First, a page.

Mercury is a naturally occurring substance. It is also associated with some industrial processes. Fish accumulate mercury and other substances in their muscle through feeding. Here is the important part for people to note. Only prolonged and regular consumption of fish with above guideline levels of mercury can lead to health issues. One would have to eat these fish every day all day for weeks on end to get into the range of potential problems. Most people have a widely varied diet that does not concentrate on fish-only meals. One meal of wild caught predator fish per week is fine. Pan fish such as bluegill and crappie are less likely to accumulate mercury to adverse levels. Applying a lot of common sense to what we eat avoids the problems a single source of energy provides.

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LEAF COLORS will be making trees appear very colorful this month. Northeast Iowa can expect leaf color maximums now until mid-October. Central Iowans will see the peak the first through the third week. Southern Iowa tops out the second week of October to the end of the month. As day length gets shorter, trees release a chemical called phytochrome. This slows down chlorophyll production and allows trees to go dormant. The loss of chlorophyll (which is green) allows the colors of the leaf to show. Leaf pigment is also influenced by the amount and acidity of sap in the trees. More acidic sap gives trees more reds and brighter colors. Less acids tends to offer colors that are duller and more yellow.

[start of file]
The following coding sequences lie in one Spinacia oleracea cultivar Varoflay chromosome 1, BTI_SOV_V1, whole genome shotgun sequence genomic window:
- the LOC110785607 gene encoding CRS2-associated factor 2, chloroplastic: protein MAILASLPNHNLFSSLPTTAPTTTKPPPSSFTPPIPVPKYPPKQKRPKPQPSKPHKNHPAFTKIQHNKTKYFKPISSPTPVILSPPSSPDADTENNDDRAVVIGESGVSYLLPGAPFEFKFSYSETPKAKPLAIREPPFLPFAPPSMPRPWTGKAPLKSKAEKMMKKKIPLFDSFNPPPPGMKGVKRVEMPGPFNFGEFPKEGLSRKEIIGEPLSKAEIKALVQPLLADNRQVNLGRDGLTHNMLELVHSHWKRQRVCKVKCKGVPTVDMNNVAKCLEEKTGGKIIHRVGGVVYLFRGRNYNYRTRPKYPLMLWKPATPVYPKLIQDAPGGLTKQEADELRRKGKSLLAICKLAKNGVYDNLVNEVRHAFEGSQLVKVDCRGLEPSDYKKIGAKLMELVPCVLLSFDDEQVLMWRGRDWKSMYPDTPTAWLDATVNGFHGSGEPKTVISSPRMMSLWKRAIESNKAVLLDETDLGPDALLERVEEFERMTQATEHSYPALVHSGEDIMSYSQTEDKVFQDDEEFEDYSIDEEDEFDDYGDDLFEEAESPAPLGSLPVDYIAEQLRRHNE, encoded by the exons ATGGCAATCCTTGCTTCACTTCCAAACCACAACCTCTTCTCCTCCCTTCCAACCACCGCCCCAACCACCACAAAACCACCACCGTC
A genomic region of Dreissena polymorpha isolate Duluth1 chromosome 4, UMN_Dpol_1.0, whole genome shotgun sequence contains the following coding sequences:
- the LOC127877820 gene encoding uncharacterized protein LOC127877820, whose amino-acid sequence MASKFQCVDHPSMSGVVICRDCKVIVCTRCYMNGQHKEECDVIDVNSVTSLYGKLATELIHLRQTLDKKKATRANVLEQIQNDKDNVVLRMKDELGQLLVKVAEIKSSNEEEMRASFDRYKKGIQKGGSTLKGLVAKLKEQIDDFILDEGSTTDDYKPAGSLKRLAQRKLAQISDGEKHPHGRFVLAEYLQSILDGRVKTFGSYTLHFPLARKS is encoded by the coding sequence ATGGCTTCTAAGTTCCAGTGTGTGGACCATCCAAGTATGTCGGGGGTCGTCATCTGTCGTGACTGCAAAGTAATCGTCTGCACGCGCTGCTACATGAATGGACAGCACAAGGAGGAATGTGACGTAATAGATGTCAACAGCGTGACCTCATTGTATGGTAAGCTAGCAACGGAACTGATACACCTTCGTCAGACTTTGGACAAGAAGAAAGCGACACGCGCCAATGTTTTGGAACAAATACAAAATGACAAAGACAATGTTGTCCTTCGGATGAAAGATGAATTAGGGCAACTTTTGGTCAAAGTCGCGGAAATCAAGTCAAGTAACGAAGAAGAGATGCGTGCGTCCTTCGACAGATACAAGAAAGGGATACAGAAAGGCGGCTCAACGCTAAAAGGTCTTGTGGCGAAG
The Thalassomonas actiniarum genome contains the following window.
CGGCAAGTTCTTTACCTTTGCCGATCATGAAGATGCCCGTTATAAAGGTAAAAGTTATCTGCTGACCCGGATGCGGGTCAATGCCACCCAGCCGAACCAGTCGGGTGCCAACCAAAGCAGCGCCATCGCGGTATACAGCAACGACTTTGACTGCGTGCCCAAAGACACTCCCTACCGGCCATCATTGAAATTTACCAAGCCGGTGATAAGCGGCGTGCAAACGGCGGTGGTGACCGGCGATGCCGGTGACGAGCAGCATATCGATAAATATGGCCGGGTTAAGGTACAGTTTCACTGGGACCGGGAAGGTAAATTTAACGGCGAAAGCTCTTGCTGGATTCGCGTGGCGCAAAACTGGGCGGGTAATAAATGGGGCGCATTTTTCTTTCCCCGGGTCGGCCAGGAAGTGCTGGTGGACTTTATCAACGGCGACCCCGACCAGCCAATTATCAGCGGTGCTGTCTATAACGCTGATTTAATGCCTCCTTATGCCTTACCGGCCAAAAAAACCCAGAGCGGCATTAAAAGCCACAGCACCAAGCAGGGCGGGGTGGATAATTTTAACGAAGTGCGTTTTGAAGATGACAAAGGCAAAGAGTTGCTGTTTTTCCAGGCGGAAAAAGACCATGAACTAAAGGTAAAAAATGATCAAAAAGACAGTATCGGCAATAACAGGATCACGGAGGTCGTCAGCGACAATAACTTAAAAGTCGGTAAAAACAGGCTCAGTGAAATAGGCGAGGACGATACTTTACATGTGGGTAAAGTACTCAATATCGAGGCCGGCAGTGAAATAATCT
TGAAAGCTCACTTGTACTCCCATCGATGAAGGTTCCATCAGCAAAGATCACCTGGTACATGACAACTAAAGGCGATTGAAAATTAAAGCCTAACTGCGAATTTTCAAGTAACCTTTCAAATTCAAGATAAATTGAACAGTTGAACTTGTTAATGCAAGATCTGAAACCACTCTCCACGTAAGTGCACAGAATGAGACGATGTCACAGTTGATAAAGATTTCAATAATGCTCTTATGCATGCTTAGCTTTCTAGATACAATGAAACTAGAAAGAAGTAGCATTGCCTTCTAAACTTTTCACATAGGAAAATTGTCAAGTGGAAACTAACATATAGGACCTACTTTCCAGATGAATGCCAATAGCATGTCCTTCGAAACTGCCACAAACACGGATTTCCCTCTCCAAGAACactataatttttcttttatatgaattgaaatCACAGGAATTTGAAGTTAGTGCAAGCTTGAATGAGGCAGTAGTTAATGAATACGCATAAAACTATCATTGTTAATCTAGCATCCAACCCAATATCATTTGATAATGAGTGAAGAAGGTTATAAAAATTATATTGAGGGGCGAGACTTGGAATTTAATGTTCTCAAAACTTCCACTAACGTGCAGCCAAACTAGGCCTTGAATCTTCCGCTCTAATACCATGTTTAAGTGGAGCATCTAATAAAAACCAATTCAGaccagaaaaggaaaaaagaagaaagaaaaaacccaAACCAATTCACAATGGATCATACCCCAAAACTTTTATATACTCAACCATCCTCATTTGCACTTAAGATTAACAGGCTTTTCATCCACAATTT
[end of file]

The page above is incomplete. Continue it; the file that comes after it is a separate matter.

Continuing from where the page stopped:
A local drive during mid-October to view leaf color would entail the back roads of Marshall County. Try an excursion east of Marshalltown on East Main Street into the western portions of Tama County. This hilly country landscape is rich with oak, elm, maple, cottonwood, basswood, hickory, ash, hackberry and more. Similar scenes of leafy beauty can be found at Grammer Grove, the Forest Reserve, Arney Bend, Timmons Grove and the entire ridge line of Mormon Ridge. Check these routes for your self on any day you wish to explore the riches of the landscape. By all means do not do so without a camera.

There are six recognized general forested regions across the United States. We live in the Central Hardwood Forest Region. Here the dominate tree types have shown a greater decrease than any other region due to the large percentage of agricultural land. However, there still remain large quantities of high grade hardwood timber along water courses, hilly terrain or at specific tree farm operations. Oak-Hickory is just one type of specific forest label applied to many upland areas. Maple-Basswood applies to many floodplain timbers. Managed correctly for production, wildlife interests, or other long tern desires, trees will be around for a long time. New growth from natural reproduction added to what people may plant insures that trees will always be an important part of our landscape.